ST. PAUL, MINN. – Two years ago Minnesotans experienced firsthand what the entire nation is experiencing this week. When the government shuts down nobody wins. Minnesota schools have suffered ever since the state legislature — under Republican leadership borrowed or “shifted” $2.8 billion in order to end the Minnesota government shutdown.
Last week, the DFL-led legislature along with Governor Dayton repaid an additional $636 million to the schools at the end of the 2013 fiscal year. That brings the legislature’s payback amount to nearly $2.6 of the $2.8 billion owed to schools. The payback also marks another step towards a clean fiscal slate and stronger Minnesota schools.
Senator John Hoffman representing Champlin, Coon Rapids and Brooklyn Park, has deep roots in the Anoka-Hennepin School District and says he is proud of Minnesota for keeping its commitment to schools.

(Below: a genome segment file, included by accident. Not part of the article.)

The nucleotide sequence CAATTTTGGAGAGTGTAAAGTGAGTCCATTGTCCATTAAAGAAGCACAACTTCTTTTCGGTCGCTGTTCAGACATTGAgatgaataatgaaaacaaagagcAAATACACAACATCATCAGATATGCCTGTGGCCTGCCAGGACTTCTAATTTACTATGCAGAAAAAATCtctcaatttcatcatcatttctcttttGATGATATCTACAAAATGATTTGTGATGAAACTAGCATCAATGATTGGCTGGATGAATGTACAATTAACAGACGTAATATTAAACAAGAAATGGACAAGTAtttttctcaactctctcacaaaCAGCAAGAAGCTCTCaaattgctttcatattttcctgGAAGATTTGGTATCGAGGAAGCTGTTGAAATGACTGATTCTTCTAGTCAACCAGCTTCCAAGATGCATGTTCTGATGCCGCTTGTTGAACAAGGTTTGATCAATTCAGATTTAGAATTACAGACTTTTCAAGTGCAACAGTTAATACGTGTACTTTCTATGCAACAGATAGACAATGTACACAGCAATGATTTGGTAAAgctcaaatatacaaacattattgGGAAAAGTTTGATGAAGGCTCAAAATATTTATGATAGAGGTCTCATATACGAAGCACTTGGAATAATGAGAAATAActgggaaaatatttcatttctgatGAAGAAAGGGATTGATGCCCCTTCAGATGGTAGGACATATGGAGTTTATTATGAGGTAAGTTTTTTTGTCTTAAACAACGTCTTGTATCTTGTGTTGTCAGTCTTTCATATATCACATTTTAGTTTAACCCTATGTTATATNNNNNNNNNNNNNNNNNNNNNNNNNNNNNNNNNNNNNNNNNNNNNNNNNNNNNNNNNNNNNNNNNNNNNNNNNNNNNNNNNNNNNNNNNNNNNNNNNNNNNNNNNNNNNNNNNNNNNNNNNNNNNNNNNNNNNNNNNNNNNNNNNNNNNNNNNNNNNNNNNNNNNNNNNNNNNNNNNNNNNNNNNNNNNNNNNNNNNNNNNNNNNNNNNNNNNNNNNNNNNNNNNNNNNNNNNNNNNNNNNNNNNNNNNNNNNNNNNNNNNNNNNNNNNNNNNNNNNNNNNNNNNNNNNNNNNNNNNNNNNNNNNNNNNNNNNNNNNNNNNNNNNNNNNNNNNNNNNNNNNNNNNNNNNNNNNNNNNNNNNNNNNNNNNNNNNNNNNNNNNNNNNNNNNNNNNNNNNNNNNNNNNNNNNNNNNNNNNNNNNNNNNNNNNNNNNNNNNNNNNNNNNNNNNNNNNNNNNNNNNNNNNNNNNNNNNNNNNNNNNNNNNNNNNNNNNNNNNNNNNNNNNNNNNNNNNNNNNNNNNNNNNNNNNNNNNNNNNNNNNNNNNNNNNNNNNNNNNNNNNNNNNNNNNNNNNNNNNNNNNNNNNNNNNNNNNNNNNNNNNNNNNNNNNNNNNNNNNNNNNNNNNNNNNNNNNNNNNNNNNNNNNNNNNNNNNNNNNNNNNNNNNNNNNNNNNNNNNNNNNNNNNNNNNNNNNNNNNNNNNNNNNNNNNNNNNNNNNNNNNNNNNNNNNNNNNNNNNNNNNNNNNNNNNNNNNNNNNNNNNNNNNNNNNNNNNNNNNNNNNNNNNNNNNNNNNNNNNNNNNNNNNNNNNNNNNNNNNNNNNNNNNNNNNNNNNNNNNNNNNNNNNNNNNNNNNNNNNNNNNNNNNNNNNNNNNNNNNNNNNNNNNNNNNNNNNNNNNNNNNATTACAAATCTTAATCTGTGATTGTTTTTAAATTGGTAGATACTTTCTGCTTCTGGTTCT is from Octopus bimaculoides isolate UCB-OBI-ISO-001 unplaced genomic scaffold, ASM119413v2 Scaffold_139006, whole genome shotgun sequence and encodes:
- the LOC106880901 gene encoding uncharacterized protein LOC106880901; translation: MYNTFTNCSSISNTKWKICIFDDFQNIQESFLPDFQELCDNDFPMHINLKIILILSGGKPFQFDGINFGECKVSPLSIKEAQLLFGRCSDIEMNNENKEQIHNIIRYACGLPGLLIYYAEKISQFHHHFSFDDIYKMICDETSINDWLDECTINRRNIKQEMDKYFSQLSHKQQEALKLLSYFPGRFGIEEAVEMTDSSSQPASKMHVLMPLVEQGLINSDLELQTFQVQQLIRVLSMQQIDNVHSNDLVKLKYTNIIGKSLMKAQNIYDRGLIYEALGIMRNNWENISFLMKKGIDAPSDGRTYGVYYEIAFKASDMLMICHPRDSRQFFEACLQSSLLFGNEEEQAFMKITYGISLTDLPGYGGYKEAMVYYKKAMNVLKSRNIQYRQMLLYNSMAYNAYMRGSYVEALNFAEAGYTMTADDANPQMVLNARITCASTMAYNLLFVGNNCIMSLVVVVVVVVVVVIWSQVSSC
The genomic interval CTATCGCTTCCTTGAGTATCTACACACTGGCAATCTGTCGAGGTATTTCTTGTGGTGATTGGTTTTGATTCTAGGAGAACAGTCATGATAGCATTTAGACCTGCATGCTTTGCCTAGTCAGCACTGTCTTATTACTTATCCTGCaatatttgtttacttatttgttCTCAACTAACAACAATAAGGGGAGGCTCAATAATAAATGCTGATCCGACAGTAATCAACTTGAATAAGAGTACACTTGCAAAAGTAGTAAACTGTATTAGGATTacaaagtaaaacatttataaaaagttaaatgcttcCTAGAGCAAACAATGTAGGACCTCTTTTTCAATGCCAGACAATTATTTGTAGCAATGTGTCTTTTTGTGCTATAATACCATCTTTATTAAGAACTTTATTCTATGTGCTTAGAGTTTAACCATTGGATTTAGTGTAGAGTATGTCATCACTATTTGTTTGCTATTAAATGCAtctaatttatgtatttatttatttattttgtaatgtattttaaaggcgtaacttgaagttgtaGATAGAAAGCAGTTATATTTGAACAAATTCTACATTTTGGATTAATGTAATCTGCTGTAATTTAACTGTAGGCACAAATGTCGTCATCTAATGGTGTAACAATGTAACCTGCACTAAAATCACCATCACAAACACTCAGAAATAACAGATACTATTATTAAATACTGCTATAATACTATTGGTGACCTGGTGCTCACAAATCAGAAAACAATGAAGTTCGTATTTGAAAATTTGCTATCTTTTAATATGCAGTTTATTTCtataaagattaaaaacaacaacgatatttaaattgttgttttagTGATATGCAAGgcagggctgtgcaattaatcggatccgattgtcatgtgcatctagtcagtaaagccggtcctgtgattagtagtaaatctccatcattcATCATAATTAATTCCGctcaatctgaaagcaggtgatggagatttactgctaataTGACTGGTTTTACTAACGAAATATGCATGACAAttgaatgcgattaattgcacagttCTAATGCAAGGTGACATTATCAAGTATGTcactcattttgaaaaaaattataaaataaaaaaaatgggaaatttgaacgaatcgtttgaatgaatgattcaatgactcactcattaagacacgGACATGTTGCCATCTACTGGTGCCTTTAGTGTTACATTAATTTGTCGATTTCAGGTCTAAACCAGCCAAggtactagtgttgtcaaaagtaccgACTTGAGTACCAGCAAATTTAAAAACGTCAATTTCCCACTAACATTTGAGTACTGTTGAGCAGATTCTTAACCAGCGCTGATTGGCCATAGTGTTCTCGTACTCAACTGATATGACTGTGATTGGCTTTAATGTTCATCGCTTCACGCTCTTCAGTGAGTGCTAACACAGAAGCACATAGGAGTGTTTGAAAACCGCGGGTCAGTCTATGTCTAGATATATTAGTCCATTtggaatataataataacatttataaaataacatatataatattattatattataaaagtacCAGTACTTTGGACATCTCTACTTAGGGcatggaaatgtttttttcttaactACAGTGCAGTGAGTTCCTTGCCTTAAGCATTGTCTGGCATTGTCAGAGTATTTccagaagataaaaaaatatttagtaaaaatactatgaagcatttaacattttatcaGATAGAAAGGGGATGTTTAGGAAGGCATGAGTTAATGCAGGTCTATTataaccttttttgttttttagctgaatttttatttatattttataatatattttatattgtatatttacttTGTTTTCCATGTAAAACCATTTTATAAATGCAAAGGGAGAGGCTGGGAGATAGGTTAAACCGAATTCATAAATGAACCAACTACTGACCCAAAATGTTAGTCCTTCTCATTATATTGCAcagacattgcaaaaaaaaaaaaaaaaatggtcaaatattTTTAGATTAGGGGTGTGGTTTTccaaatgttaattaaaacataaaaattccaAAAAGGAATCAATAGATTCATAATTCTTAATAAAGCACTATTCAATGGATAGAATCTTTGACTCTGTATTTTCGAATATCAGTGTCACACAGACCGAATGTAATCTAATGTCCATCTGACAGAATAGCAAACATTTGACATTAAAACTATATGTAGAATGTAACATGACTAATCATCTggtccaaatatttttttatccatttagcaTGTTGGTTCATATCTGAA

“Our state’s ability to pay back the schools in such a timely manner is proof that when we all work together – great things can happen. One only has to look at the partisan gridlock in Washington and the past gridlock in Minnesota to see that quietly working side-by-side gets you a lot further than a screaming match,” Senator Hoffman said.
The new state budget signed into law this spring is projected to begin the next biennium with a surplus. The budget invested close to $500 million in Minnesota’s students, and will be directed towards strategies that are proven to close the achievement gap, raise graduation rates and improve student career and college readiness.